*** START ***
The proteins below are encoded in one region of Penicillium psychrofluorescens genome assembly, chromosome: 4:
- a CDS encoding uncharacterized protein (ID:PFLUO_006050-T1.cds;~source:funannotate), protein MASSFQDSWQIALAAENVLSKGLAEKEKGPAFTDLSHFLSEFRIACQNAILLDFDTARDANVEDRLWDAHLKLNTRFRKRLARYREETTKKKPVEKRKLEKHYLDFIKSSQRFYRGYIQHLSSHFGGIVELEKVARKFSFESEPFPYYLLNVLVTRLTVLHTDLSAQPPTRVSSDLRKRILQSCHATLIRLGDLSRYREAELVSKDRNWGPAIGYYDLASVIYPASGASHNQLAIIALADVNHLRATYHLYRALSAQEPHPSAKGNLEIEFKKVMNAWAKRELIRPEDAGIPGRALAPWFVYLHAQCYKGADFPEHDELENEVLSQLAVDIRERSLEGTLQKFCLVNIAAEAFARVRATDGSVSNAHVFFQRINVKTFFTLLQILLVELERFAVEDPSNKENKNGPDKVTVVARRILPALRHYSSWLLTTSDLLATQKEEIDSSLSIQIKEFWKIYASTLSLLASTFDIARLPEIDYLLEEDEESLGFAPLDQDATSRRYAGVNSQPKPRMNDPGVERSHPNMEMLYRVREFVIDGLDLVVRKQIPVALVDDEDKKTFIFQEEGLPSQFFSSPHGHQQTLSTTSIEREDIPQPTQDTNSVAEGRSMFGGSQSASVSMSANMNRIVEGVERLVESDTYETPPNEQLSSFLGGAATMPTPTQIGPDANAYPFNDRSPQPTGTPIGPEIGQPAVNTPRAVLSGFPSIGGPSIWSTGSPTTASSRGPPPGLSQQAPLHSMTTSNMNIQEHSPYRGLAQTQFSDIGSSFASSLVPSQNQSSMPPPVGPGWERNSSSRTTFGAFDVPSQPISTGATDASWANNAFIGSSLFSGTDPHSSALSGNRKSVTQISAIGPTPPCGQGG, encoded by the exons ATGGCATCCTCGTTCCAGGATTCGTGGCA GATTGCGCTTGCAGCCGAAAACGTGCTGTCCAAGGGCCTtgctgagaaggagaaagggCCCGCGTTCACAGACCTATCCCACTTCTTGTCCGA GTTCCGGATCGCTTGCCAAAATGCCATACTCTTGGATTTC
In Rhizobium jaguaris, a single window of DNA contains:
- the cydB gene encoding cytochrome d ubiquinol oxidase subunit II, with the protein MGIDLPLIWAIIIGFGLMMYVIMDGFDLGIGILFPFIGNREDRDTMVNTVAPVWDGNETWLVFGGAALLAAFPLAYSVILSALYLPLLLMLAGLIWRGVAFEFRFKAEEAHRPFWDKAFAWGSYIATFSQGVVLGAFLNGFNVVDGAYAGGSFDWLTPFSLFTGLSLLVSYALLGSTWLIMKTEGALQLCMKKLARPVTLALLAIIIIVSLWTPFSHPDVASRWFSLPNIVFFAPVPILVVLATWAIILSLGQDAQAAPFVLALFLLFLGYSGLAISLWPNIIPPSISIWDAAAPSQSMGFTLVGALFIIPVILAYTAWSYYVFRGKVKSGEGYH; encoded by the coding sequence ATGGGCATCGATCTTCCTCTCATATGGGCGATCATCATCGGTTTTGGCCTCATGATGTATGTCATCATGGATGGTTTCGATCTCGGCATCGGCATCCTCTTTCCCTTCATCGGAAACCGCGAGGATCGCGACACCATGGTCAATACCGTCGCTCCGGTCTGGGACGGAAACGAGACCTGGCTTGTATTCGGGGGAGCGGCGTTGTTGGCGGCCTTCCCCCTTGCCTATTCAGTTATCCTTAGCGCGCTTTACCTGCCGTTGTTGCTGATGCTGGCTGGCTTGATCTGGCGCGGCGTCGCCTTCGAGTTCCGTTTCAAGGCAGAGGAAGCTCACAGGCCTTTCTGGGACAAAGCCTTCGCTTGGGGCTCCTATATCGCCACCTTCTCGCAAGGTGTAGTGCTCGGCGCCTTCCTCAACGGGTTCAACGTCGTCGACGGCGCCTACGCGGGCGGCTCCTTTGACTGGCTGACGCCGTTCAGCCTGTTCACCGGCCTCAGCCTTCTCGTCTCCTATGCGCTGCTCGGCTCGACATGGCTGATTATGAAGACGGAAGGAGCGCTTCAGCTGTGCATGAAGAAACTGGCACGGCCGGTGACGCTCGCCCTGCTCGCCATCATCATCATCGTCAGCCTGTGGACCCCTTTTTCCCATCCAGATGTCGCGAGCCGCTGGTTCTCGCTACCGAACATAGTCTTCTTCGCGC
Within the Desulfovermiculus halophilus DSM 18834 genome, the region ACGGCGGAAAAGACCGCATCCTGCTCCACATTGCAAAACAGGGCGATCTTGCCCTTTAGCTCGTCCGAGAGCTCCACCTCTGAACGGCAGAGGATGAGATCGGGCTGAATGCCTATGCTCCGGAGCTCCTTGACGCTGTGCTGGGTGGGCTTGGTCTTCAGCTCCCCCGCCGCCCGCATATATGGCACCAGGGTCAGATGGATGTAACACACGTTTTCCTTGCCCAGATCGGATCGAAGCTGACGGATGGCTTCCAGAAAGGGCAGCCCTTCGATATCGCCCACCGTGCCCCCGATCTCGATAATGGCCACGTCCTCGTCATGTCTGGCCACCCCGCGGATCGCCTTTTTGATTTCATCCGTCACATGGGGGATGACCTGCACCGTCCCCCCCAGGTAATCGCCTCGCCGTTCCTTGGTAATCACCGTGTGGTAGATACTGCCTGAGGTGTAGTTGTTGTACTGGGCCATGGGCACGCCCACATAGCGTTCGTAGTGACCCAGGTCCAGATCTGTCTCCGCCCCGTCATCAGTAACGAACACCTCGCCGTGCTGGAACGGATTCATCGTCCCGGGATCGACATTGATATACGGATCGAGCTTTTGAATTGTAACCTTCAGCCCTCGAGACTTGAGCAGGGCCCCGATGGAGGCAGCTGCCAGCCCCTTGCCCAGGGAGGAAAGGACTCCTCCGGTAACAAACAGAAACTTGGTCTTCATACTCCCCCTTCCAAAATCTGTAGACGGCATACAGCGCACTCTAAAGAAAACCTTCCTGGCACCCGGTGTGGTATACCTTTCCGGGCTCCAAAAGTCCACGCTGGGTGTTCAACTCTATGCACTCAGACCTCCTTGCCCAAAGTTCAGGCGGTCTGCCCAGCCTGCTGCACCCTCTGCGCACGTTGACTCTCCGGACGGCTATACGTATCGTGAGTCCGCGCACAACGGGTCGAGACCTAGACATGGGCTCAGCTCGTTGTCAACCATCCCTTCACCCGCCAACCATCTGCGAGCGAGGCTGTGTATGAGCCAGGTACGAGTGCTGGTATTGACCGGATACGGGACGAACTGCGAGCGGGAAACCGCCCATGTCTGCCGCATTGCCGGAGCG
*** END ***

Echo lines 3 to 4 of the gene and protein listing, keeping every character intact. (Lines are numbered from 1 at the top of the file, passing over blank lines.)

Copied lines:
In Rhizobium jaguaris, a single window of DNA contains:
- the cydB gene encoding cytochrome d ubiquinol oxidase subunit II, with the protein MGIDLPLIWAIIIGFGLMMYVIMDGFDLGIGILFPFIGNREDRDTMVNTVAPVWDGNETWLVFGGAALLAAFPLAYSVILSALYLPLLLMLAGLIWRGVAFEFRFKAEEAHRPFWDKAFAWGSYIATFSQGVVLGAFLNGFNVVDGAYAGGSFDWLTPFSLFTGLSLLVSYALLGSTWLIMKTEGALQLCMKKLARPVTLALLAIIIIVSLWTPFSHPDVASRWFSLPNIVFFAPVPILVVLATWAIILSLGQDAQAAPFVLALFLLFLGYSGLAISLWPNIIPPSISIWDAAAPSQSMGFTLVGALFIIPVILAYTAWSYYVFRGKVKSGEGYH; encoded by the coding sequence ATGGGCATCGATCTTCCTCTCATATGGGCGATCATCATCGGTTTTGGCCTCATGATGTATGTCATCATGGATGGTTTCGATCTCGGCATCGGCATCCTCTTTCCCTTCATCGGAAACCGCGAGGATCGCGACACCATGGTCAATACCGTCGCTCCGGTCTGGGACGGAAACGAGACCTGGCTTGTATTCGGGGGAGCGGCGTTGTTGGCGGCCTTCCCCCTTGCCTATTCAGTTATCCTTAGCGCGCTTTACCTGCCGTTGTTGCTGATGCTGGCTGGCTTGATCTGGCGCGGCGTCGCCTTCGAGTTCCGTTTCAAGGCAGAGGAAGCTCACAGGCCTTTCTGGGACAAAGCCTTCGCTTGGGGCTCCTATATCGCCACCTTCTCGCAAGGTGTAGTGCTCGGCGCCTTCCTCAACGGGTTCAACGTCGTCGACGGCGCCTACGCGGGCGGCTCCTTTGACTGGCTGACGCCGTTCAGCCTGTTCACCGGCCTCAGCCTTCTCGTCTCCTATGCGCTGCTCGGCTCGACATGGCTGATTATGAAGACGGAAGGAGCGCTTCAGCTGTGCATGAAGAAACTGGCACGGCCGGTGACGCTCGCCCTGCTCGCCATCATCATCATCGTCAGCCTGTGGACCCCTTTTTCCCATCCAGATGTCGCGAGCCGCTGGTTCTCGCTACCGAACATAGTCTTCTTCGCGC